Glamorous wouldn’t be the first word used to describe a show opener. Often performing for half-filled (at best) venues of disinterested people, it’s easy to get disheartened when you’re giving a song your all and people won’t give you the time of day. For Brooklyn-based musical group Phony Ppl, opening up for Pusha T on his upcoming domestic tour isn’t a kiss of death, but the ultimate battleground to win over new fans.
“One thing I’m really excited to see on the road is how we can win over the people that came to see him,” member Thrie told Billboard. “We want the next day for people to think, ‘Wow I came out for Pusha-T, but the other band is kinda nice, too. I want to see what they got goin’ on.’ We want to expand our demographic. When we went on the road with Kali Uchis, that was a sort of kind of bouquet, and now Phony Ppl and Pusha T is a different kind of bouquet. I’m keyin’ in already, visualizin’ people’s faces while I’m standing on stage. I’m feelin’ it already. We want to do the best we can do and represent Brooklyn in the best way possible.”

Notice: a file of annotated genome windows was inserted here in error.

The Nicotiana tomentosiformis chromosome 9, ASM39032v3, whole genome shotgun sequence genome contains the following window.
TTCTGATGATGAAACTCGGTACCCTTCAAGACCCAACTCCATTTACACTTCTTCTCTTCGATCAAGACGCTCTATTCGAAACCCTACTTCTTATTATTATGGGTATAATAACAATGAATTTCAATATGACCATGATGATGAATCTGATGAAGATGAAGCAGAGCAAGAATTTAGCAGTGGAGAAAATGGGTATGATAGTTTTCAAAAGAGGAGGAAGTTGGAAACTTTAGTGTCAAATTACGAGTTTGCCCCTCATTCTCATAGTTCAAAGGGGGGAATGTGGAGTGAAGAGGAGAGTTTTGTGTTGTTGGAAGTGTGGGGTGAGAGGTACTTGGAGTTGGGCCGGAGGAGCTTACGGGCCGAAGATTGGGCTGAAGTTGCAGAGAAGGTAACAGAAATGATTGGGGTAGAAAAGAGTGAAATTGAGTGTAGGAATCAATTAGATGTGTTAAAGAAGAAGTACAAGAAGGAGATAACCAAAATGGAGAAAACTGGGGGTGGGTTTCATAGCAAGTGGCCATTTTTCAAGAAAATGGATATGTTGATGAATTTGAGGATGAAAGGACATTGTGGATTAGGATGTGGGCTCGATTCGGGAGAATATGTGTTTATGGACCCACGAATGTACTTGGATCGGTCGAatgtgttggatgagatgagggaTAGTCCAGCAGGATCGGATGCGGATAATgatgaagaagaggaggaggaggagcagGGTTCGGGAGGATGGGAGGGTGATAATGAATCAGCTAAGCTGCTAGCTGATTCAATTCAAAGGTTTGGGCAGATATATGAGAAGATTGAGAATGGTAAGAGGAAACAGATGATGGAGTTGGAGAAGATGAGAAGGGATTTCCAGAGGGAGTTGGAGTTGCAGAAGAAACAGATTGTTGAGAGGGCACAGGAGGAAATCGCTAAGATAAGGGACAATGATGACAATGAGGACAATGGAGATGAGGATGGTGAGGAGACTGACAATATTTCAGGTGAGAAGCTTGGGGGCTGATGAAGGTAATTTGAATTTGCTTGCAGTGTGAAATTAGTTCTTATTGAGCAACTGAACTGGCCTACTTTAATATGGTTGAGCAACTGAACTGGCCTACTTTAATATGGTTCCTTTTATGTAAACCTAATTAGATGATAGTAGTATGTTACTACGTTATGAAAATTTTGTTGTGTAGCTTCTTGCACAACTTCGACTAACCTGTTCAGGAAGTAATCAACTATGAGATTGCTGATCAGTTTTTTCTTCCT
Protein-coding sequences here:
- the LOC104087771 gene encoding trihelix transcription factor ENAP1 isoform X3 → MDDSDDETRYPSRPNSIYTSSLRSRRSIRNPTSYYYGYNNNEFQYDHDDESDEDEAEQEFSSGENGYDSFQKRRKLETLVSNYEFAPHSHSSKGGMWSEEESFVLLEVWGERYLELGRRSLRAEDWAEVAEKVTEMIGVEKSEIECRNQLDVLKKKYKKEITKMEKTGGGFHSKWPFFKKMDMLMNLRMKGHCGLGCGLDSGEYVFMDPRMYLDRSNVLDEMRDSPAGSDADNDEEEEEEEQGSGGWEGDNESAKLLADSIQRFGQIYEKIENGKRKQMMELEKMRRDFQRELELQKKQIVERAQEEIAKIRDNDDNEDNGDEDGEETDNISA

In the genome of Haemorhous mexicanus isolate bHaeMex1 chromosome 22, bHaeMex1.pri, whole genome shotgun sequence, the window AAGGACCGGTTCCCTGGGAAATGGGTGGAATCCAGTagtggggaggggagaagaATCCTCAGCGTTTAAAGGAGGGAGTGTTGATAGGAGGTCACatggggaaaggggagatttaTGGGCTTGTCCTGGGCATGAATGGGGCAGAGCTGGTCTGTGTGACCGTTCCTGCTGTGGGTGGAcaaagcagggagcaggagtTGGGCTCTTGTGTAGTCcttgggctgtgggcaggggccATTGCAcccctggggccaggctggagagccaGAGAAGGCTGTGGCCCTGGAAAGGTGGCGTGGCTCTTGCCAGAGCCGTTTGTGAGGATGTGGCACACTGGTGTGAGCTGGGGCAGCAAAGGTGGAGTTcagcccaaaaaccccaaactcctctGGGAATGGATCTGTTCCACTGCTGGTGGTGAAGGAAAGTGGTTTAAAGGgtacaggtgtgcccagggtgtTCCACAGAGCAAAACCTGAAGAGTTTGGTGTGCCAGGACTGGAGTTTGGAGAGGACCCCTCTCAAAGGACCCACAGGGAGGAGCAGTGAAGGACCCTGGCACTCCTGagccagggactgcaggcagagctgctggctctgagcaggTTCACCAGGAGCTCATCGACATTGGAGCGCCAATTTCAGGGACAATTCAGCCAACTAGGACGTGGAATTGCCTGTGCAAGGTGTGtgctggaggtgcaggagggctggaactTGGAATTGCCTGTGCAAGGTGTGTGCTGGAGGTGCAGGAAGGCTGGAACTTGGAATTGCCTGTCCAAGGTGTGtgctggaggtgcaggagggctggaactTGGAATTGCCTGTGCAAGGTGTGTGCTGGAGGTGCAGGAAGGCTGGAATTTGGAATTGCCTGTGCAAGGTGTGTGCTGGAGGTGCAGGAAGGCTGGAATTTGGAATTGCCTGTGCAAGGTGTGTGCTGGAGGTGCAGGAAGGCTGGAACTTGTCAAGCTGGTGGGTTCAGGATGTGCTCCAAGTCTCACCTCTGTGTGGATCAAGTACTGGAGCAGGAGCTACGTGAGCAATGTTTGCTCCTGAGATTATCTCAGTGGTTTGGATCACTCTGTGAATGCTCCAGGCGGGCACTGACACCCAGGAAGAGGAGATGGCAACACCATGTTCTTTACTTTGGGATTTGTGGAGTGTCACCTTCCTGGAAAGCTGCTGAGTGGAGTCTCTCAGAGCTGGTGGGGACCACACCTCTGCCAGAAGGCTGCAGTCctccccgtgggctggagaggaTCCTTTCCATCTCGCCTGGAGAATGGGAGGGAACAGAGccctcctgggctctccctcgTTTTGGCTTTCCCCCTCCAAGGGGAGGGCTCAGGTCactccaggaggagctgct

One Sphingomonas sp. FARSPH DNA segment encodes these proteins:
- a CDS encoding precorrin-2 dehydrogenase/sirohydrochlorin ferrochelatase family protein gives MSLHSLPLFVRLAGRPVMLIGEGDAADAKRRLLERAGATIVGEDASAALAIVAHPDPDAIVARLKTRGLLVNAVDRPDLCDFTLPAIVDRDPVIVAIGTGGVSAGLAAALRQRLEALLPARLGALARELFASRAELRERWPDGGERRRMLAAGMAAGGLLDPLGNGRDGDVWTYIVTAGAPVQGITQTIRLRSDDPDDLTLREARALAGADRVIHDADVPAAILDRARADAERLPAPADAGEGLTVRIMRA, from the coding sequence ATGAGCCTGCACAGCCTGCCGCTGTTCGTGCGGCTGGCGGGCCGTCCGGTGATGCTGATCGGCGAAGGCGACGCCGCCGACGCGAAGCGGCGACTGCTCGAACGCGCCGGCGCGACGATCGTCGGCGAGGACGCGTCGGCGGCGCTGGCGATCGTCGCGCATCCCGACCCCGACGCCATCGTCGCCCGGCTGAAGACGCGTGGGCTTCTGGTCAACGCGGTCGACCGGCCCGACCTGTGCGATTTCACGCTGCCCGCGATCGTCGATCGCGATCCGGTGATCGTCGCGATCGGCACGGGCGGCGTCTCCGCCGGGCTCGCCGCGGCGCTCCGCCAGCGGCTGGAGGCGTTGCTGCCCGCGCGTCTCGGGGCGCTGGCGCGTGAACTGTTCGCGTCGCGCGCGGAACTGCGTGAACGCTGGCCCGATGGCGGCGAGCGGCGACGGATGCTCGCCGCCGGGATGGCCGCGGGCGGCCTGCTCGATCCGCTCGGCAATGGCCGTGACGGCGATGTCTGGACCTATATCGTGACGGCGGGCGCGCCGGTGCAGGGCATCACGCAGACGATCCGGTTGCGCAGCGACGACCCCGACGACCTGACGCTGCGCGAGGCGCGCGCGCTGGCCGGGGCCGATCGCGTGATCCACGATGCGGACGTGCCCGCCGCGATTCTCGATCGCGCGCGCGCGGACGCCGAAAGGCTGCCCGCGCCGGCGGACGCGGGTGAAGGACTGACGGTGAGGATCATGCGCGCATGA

Consider this the ideal mindset. Opening a show may feel a bit soulless, but it is a great way for indie and newly-signed artists to cultivate and expand their fan base across the country. So long as you’re confident in your performance, there is a lot to gain from being an opener.
In 2017, we spoke with a handful of rappers to point out the benefits of touring before you have a fully established fanbase. Perhaps Sadistik said it best: “Almost nobody attends a show to see the opening act. So when I was the one opening a show, I made it a point to embrace it and destroy their expectations. If you want to convert people to your message, you have to do something that makes them remember you.”
Often, a live show experience will net you a fan for life. Just, please, don’t perform over pre-recorded vocals. Rap fans deserve better.
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